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    leave...doing a course you enjoy is the most important thing to do.

    Good luck with whatever you do
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    (Original post by texastornado)
    Hi
    I'm currently an EP 1st year student, I find that i'm REALLY not enjoying my Exp Psych course at Oxford and would like to move to a uni with a more 'traditional' Psychology course such as UCL.
    I find that the lack of choice and the crazy deadlines have made me dislike my subject.
    Any advice?
    I do realise most people will think i'm being silly, but come on, what matters more: to be happy with your course, or to be unhappy just to get an Oxford degree?
    If the course really isn't for you and you'd rather be somewhere else, you should move universities. Before this it would be sensible to talk to your tutors about what's causing you to dislike the course and whether any of those factors are likely to change in the second and third years. They might also be able to help you with the process of transferring.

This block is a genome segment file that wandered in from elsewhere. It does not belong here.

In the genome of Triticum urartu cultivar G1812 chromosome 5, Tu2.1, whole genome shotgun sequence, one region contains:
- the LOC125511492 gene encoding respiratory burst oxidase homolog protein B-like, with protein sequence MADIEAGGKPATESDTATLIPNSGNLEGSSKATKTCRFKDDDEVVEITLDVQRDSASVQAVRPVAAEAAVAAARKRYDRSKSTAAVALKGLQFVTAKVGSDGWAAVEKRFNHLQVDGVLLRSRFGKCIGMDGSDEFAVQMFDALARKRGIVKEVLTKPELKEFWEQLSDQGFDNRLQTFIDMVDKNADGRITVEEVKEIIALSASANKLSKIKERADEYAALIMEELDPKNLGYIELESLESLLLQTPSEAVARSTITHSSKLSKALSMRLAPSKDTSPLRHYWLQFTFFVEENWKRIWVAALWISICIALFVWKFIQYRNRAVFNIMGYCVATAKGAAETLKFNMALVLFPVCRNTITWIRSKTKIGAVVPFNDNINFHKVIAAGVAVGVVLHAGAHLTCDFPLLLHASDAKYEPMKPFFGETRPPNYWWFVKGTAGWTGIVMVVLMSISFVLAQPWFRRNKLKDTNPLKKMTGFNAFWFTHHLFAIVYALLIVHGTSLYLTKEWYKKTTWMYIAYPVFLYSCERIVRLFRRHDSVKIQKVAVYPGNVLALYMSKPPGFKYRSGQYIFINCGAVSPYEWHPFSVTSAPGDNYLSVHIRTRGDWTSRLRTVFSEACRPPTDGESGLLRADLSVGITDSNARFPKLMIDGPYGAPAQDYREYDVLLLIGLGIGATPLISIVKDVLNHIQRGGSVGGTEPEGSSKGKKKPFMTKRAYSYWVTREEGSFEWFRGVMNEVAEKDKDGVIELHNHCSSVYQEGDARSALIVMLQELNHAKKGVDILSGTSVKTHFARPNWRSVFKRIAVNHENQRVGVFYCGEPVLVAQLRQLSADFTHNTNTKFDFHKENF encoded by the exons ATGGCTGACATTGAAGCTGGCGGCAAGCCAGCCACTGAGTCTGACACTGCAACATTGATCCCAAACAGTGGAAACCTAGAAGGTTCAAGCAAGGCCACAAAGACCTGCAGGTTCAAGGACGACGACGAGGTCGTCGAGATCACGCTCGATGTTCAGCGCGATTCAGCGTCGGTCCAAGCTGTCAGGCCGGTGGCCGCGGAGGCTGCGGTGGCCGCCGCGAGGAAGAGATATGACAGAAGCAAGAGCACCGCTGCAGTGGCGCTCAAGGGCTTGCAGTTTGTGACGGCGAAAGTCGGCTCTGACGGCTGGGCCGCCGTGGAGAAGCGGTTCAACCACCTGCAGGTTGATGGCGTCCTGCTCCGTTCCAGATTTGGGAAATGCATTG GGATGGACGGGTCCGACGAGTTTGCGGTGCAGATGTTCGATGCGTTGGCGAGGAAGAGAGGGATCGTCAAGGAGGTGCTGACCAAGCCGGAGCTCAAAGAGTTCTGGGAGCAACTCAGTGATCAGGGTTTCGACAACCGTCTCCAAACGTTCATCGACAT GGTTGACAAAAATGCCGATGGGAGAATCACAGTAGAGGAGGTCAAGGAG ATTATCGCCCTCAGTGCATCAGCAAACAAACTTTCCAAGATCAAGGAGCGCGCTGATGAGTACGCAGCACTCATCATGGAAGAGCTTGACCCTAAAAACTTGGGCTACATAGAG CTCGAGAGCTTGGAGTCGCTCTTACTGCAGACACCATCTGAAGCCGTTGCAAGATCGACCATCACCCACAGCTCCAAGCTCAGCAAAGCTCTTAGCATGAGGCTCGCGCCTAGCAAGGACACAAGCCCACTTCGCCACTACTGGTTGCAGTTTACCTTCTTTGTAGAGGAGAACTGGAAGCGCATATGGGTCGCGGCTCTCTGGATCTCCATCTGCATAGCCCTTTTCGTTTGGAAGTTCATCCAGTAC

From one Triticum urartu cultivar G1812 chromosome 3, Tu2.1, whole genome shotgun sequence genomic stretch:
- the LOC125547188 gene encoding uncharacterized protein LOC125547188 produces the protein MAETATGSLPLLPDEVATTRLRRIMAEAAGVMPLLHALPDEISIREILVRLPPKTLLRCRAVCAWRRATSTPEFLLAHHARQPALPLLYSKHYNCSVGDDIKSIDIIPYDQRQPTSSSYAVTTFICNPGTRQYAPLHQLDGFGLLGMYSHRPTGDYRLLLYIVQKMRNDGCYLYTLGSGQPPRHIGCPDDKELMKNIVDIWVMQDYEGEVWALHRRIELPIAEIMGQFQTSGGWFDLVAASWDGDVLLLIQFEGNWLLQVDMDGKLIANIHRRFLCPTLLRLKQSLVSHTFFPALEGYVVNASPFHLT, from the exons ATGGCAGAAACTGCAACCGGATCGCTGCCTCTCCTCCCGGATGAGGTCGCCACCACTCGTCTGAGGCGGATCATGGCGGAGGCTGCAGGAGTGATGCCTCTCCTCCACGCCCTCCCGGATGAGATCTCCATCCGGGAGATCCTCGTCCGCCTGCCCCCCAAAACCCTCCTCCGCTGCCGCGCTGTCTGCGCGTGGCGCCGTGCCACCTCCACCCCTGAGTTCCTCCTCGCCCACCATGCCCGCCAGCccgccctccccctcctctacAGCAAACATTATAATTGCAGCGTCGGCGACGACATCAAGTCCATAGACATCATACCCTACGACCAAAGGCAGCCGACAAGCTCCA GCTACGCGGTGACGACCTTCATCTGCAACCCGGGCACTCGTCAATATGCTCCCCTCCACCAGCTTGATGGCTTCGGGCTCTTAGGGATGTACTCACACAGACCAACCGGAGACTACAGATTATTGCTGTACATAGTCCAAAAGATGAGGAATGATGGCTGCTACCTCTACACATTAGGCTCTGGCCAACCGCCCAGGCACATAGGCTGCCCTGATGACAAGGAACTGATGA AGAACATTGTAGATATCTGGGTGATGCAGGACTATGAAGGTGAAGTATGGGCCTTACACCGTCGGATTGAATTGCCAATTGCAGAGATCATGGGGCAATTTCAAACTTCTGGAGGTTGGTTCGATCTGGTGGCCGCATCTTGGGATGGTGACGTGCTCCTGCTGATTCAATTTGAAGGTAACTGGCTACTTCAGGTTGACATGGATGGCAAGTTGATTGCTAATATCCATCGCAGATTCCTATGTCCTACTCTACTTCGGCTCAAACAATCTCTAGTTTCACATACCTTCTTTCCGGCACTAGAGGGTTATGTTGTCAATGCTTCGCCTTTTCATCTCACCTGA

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    Texacostornado perhaps you could look in a bit more detail as to what is making you unhappy:
    is it doing essays on time (not easy)
    is it November (not easy)
    is it Oxford student life
    is it homesickness
    is it the other students in your tutor group
    is it your tutor
    is it the content of the course
    is it you feeling low

    Some of these will get better with time, some can be changed by taking up the other social opportunities available. If it is your course can you not change course and stay at Oxford? such as do PP or PPP or something ? It would be so much better and easier from a UCAS grant/accomadation/cv point of view. It is quite common to feel a bit let down with a course at this stage so dont give up. Keep going. There is probably help available on essay technique and you will get better and quicker at essays. Chat with your tutor like Huw says -maybe the tutor has the balance wrong.:rolleyes: